Elizabeth E. Hatch, PhDProfessor, Epidemiology
BiographyDr. Hatch’s research interests are focused on prenatal and childhood exposures in relation to long-term health outcomes, especially hormonally-related cancers, reproductive outcomes, and obesity. Dr. Hatch teaches cancer epidemiology and has conducted research on several cancer sites including brain cancer, childhood leukemia, and breast and cervical cancer. Prior to joining the faculty at BU in 2000, she was an investigator at the National Cancer Institute, where she led a large cohort study on the health risks of exposure to the synthetic hormone, diethylstilbestrol (DES) among women exposed during pregnancy and their offspring exposed in utero. She continues her involvement with the DES study as a co-investigator of the BU DES study site, where 2nd and 3rd generation offspring are being followed for cancer and other conditions. Currently, Dr. Hatch is principal investigator of a 5 year NIH-funded grant that is a collaborative study of factors related to reproductive health in Denmark. The study uses internet-based recruitment and follow-up and is evaluating factors related to fertility, miscarriage, and adverse pregnancy outcomes. With support from the Oak Foundation and the National Toxicology Program, Dr. Hatch will also evaluate exposure to endocrine disrupting chemicals a subset of women in the cohort, and whether they may affect fertility, pregnancy outcomes, and childhood obesity.
- Yale University, PhD
- Harvard School of Public Health, MS
- Harvard University, BA
- Published on 8/19/2013
Hahn KA, Wise LA, Riis AH, Mikkelsen EM, Rothman KJ, Banholzer K, Hatch EE. Correlates of menstrual cycle characteristics among nulliparous Danish women. Clin Epidemiol. 2013; 5:311-9.
- Published on 8/1/2013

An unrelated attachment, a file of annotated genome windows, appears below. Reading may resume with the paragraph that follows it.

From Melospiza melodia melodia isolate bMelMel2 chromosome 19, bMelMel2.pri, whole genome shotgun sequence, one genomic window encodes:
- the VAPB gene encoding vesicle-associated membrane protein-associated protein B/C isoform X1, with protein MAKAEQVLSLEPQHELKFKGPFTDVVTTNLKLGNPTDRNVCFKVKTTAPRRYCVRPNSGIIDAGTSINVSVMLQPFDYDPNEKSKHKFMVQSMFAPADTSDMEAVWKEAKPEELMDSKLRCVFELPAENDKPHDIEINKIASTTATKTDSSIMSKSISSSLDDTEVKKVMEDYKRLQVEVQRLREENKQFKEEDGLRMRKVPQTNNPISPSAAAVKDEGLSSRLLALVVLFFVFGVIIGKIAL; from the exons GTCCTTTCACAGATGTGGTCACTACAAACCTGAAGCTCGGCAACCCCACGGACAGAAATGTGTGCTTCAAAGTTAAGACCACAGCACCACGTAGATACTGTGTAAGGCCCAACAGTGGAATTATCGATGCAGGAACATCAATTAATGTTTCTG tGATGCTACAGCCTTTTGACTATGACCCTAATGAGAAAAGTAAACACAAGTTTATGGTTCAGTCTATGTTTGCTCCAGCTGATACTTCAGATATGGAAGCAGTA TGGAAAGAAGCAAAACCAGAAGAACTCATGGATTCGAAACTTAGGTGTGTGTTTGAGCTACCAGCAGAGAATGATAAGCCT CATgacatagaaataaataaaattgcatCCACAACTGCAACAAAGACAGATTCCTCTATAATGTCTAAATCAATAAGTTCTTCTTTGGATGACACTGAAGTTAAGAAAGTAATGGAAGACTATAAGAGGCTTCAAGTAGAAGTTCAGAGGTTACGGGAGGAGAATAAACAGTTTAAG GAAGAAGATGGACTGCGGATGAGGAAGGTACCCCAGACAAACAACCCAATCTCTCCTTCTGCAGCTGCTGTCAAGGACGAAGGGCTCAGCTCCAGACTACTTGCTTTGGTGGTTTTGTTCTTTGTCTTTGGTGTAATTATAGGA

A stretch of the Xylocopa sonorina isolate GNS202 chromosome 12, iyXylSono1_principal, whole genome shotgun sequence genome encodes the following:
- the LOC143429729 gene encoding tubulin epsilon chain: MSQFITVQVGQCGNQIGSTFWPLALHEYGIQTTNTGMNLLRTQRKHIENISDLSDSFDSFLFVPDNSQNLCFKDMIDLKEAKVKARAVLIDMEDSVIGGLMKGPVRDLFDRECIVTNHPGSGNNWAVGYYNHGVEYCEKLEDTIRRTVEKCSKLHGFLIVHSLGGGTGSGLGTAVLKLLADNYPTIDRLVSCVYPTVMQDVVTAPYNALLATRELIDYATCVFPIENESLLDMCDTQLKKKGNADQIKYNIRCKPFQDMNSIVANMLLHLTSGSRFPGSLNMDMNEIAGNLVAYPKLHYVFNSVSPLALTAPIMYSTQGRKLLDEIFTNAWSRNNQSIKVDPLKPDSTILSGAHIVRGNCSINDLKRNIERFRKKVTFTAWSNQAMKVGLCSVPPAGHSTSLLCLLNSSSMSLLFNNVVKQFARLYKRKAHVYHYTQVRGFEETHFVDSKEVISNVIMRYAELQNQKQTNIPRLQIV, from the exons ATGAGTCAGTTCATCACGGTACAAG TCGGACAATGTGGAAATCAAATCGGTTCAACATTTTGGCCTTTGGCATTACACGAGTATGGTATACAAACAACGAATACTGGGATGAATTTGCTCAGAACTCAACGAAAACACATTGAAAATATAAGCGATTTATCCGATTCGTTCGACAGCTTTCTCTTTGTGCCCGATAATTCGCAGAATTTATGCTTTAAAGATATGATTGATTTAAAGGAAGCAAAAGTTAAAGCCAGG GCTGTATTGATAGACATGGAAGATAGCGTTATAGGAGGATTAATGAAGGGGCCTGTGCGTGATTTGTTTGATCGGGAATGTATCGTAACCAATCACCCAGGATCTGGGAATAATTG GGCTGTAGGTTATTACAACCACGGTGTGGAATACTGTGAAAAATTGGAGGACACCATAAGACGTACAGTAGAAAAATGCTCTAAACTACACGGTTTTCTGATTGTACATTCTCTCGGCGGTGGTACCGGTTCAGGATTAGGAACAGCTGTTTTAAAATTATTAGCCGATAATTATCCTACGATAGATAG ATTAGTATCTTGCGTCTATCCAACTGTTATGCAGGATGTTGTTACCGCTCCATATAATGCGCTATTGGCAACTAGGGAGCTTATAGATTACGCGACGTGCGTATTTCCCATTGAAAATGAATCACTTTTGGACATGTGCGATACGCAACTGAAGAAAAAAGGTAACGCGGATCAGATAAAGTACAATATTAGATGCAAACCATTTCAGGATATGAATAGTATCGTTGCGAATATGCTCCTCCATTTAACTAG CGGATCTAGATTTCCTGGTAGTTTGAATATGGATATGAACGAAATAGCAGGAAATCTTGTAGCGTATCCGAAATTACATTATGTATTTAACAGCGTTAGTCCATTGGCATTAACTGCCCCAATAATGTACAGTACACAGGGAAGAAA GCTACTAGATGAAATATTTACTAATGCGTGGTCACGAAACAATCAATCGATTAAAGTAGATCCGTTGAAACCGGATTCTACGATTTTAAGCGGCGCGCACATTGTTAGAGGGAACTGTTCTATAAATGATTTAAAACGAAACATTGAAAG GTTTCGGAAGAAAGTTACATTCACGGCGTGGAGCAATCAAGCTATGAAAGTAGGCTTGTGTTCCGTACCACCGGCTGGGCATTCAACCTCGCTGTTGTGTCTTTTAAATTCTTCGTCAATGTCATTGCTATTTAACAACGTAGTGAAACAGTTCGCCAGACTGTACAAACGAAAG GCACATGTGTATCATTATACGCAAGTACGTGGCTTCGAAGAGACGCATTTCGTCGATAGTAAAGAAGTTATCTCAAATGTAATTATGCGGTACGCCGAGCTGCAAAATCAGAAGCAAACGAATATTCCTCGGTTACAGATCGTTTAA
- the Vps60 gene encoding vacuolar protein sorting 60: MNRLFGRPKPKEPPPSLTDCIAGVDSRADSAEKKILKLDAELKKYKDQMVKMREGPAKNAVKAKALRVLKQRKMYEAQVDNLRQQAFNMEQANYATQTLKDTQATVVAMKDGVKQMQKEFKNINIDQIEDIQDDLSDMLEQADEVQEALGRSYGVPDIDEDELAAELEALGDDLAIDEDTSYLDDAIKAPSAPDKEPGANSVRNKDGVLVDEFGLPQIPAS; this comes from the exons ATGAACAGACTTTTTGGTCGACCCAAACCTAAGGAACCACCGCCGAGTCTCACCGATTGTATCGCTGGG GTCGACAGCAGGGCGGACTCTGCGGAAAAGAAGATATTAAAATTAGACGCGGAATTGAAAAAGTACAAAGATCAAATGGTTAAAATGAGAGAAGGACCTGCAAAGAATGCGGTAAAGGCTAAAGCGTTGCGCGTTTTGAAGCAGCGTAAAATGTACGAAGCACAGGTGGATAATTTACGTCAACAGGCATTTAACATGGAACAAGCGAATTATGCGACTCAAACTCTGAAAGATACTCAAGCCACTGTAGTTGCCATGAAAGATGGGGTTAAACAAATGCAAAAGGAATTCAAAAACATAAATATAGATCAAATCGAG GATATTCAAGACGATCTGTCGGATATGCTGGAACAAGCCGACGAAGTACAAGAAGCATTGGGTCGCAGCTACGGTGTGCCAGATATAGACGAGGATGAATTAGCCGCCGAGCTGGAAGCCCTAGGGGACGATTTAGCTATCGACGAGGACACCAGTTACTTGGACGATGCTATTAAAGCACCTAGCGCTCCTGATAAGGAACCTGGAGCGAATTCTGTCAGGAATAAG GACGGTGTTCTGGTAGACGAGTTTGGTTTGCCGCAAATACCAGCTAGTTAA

Rothman KJ, Gallacher JE, Hatch EE. Why representativeness should be avoided. Int J Epidemiol. 2013 Aug; 42(4):1012-4.
- Published on 8/1/2013
Rothman KJ, Gallacher JE, Hatch EE. Rebuttal: When it comes to scientific inference, sometimes a cigar is just a cigar. Int J Epidemiol. 2013 Aug; 42(4):1026-8.
- Published on 6/18/2013
Palmer JR, Boggs DA, Hatch EE, Troisi R, Titus-Ernstoff L, Strohsnitter WC, Adam E, Hoover RN. Prenatal DES exposure in relation to breast size. Cancer Causes Control. 2013 Sep; 24(9):1757-61.
- Published on 5/1/2013
Troisi R, Hyer M, Hatch EE, Titus-Ernstoff L, Palmer JR, Strohsnitter WC, Herbst AL, Adam E, Hoover RN. Medical conditions among adult offspring prenatally exposed to diethylstilbestrol. Epidemiology. 2013 May; 24(3):430-8.
- Published on 3/18/2013
Rothman KJ, Wise LA, Sørensen HT, Riis AH, Mikkelsen EM, Hatch EE. Volitional determinants and age-related decline in fecundability: a general population prospective cohort study in Denmark. Fertil Steril. 2013 Jun; 99(7):1958-64.
- Published on 2/20/2013
Mikkelsen EM, Riis AH, Wise LA, Hatch EE, Rothman KJ, Sørensen HT. Pre-gravid oral contraceptive use and time to pregnancy: a Danish prospective cohort study. Hum Reprod. 2013 May; 28(5):1398-405.
- Published on 10/5/2012
Cueto HT, Riis AH, Hatch EE, Wise LA, Rothman KJ, Mikkelsen EM. Predictors of preconceptional folic acid or multivitamin supplement use: a cross-sectional study of Danish pregnancy planners. Clin Epidemiol. 2012; 4:259-65.
- Published on 6/19/2012
Bosco JL, Palmer JR, Boggs DA, Hatch EE, Rosenberg L. Cardiometabolic factors and breast cancer risk in U.S. black women. Breast Cancer Res Treat. 2012 Aug; 134(3):1247-56.
- Published on 5/1/2012
Hatch EE, Wise LA, Mikkelsen EM, Christensen T, Riis AH, Sørensen HT, Rothman KJ. Caffeinated beverage and soda consumption and time to pregnancy. Epidemiology. 2012 May; 23(3):393-401.
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